Price action: Corn futures posted losses of 4 1/2 to 6 3/4 cents today, with old-crop leading to the downside. This was a low-range close.
Fundamental analysis: Corn futures faced profit-taking to start the week, with selling interest heightened by spillover from the soybean and wheat markets. Rain over the weekend and more in the forecast will keep farmers out of the field in some areas of the Corn Belt. But traders are more focused on warmer temps and renewed soil moisture. Farmers in the southern and central Midwest are thought to be taking advantage of warm, dry conditions to advance fieldwork and planting.
Traders expect USDA to peg planting progress around 9% complete this afternoon, which compares to 14% on average.
The market brushed off another week of strong corn export inspections, signaling a new source of support is needed to extend the rally.
Technical analysis: May corn futures appear to have posted a downside breakout from the market's recent consolidated trading range around $5.00 and are headed for a test of tough support around $4.75. The $5.00 mark is now tough resistance.
Hedgers: 70% sold on old-crop. 30% of expected 2014-crop is sold via forward contract for harvest delivery.
Cash-only marketers: 60% sold on old-crop. 30% of expected 2014-crop is sold via forward contract for harvest delivery.
Price action: Soybean futures closed 11 1/2 to 15 3/4 cents lower after trimming hefty losses of around 25 cents in the last hour of trading.
Fundamental analysis: Traders started the week with a negative tone, taking profits after touching nine-month highs Thursday and as weather patterns appear positive for the start of spring planting over large portions of the Corn Belt, save for the upper areas of the belt.
Traders have been expecting the soybean export pace to slow and they received more confirmation of that view with today's Weekly Export Inspections Report. While the report came in within the range of expectations at 138,777 MT, it was at the low end of the range and down 129,652 MT from the previous week.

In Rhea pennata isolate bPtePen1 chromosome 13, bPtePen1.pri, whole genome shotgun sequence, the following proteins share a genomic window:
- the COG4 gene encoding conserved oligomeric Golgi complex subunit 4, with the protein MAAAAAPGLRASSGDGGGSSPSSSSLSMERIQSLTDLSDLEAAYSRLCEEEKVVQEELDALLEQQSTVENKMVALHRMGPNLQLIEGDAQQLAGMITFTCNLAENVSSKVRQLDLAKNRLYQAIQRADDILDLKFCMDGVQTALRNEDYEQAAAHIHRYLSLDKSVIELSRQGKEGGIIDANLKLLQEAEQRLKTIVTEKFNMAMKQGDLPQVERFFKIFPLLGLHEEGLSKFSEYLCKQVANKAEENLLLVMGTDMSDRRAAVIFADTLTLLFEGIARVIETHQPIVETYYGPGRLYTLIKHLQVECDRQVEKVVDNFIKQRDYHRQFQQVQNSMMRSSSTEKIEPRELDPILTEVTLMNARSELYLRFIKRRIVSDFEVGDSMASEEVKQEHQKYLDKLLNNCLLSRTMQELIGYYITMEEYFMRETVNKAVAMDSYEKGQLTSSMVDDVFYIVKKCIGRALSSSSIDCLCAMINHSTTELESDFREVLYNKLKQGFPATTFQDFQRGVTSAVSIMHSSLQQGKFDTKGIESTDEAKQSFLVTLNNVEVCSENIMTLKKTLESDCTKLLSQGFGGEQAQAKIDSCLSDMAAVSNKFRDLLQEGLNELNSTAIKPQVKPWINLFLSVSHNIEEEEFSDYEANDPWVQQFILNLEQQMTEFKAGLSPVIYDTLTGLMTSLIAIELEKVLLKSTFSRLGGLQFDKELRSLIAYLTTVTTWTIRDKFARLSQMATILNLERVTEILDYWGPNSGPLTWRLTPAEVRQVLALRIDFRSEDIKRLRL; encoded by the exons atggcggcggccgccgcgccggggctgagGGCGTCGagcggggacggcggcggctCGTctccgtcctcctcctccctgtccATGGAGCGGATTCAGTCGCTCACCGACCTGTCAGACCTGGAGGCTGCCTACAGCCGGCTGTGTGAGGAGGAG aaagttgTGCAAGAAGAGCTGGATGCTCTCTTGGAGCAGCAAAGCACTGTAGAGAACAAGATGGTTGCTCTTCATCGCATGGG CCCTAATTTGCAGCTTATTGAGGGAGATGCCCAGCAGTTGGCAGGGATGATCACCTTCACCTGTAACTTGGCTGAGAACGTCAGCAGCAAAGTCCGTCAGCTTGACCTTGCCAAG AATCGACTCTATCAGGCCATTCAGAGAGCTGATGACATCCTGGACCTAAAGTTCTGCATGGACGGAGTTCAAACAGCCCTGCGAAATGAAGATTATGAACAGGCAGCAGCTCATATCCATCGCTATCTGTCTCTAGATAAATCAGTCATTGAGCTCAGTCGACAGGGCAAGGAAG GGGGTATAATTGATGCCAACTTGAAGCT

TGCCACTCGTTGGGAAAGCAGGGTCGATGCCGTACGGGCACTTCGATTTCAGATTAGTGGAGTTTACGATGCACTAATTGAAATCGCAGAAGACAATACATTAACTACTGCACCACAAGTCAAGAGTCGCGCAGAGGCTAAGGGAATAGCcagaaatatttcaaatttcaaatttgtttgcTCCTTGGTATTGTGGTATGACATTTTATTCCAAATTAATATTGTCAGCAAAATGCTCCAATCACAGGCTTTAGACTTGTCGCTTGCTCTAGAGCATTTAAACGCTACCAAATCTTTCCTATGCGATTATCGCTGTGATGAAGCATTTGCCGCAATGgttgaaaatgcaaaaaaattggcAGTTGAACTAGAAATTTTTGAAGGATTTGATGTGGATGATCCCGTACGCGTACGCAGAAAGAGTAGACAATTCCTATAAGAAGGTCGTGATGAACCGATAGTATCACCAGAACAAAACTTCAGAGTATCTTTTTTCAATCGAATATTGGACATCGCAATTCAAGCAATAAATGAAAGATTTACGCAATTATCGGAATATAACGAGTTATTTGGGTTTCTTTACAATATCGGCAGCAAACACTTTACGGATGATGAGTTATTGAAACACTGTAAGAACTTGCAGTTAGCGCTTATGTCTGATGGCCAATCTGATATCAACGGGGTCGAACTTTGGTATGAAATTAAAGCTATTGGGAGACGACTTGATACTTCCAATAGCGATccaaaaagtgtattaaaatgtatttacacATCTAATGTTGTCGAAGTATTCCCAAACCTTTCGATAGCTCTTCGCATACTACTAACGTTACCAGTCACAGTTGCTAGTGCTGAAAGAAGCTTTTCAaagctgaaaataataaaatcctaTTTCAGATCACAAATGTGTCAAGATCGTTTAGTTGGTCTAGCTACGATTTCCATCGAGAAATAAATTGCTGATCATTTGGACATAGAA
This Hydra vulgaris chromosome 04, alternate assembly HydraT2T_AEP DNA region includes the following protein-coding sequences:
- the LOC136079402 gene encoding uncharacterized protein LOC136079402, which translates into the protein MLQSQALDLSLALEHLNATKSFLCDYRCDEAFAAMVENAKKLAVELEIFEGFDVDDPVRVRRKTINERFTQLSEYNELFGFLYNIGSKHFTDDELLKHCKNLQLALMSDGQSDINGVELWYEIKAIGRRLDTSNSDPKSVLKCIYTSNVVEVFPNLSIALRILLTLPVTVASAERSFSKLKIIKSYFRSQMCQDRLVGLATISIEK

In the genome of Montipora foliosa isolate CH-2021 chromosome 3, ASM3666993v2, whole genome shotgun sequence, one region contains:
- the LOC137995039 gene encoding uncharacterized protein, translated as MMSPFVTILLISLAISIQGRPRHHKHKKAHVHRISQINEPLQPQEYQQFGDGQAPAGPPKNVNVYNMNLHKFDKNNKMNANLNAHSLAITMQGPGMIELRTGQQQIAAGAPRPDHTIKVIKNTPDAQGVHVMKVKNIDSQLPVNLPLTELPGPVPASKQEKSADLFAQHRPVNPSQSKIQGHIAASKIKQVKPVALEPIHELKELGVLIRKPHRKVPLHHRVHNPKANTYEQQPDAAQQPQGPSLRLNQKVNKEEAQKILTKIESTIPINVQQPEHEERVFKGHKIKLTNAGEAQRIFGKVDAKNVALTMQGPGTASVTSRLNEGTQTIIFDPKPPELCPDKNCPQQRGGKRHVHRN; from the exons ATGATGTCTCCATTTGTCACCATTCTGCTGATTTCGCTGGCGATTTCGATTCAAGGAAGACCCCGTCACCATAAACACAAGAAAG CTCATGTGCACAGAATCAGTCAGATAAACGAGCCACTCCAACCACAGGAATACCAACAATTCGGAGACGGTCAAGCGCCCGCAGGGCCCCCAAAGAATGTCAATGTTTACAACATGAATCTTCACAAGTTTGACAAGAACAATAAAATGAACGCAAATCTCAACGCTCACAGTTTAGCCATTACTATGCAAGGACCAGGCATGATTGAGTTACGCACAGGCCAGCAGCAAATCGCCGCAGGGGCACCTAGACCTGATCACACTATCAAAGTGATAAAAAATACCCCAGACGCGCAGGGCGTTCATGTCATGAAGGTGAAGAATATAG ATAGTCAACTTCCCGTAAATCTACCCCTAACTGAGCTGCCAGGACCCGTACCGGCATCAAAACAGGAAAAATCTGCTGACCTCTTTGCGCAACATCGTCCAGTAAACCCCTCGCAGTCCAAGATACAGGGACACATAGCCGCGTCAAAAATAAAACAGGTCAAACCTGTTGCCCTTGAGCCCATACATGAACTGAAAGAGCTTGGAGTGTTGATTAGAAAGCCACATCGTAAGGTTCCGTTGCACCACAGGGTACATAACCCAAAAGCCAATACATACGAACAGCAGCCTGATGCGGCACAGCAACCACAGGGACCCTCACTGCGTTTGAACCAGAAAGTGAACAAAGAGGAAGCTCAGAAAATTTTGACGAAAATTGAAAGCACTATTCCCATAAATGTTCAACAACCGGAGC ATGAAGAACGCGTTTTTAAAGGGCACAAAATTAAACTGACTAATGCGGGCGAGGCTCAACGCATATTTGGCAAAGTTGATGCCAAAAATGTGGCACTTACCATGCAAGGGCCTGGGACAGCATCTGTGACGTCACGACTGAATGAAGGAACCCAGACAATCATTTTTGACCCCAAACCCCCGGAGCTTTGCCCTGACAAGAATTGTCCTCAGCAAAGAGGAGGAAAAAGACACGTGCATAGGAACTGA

Soybean futures also suffered from spillover selling from wheat and corn futures. Funds sold 5,000 contracts, (25 million bu.) today.
Technical analysis: May soybean futures were solidly on the negative side today but rallied in the last hour trading to trim losses and close well off the lows. The rebound came as the contract found support at the 14-day moving average and at the $14.85 area. Resistance starts at the important $15.00 area, which the contract settled just below. Thursday's high is the next upside target.
Hedgers: 25% of expected 2014-crop is sold via forward contract for harvest delivery. 100% sold in the cash market on 2013-crop production.
Cash-only marketers: 25% of expected 2014-crop is sold via forward contract for harvest delivery. 90% priced on old-crop.
Price action: SRW and HRW wheat futures ended roughly 20 to 24 cents lower, while HRS wheat closed 18 to 21 cents lower. That was a low-range close, but off session lows.
Fundamental analysis: Weather weighed heavily on wheat futures today. Much needed rains fell on the Southern and Central Plains over the weekend. While the rains were spotty in some of the driest areas, they were enough in traders' minds to press the market lower. Additionally, more rains are in the forecast this week. If these rains materialize, it will be hard for wheat to find buying interest, even if USDA confirms more HRW crop deterioration.
The weather gave funds a reason to be sellers today. They sold an estimated 7,000 contracts (35 million bu.) of SRW wheat futures. That adds to a very small net short position they had built coming into the week.
Technical analysis: Key near-term support for July HRW wheat futures lies at the April 11 low of $7.23 1/4. A 38% retracement of the rally from the January low lies just below that level around $7.19. Violation of these two key near-term support levels would be a stronger technical sell signal for chart-based traders. Downside targets would then be ($6.96 -- a 50% retracement) and the $6.75 area (roughly a 62% retracement and the mid-point of the late-February consolidation area).
Hedgers: 75% of expected 2014-crop production is sold via cash forward contract sale for harvest delivery. 100% sold on 2013-crop.
Cash-only marketers: 60% of expected 2014-crop production is sold via forward contract sale for harvest delivery. 90% sold on old-crop.
Price action: Cotton futures saw two-sided trade today, but softened into the close to finish 3 to 48 points lower. The low-range close gives bears momentum heading into the overnight session.
Fundamental analysis: Without fresh news for the markets to digest, price action was choppy this morning, but cotton was eventually pressured by spillover from weakness in the grain markets. Traders are discouraged by the slowdown in export business for U.S. cotton, which has largely been the general source of recent price pressure.
Technical analysis: May cotton futures posted a downside day of trade on the daily chart. Near-term boundaries are defined by the two-week trading range, with support at the April 11 low of 88.63 cents and resistance at the April 14 high of 91.67 cents. Closes above resistance are needed to confirm a near-term low has been posted, while violation of support would signal bears clearly hold the near-term technical advantage.
Hedgers: 100% sold on old-crop. 25% of expected 2014-crop production is sold via cash forward contract for harvest delivery.
Cash-only marketers: 90% sold on old-crop. 25% of expected 2014-crop production is forward sold for harvest delivery.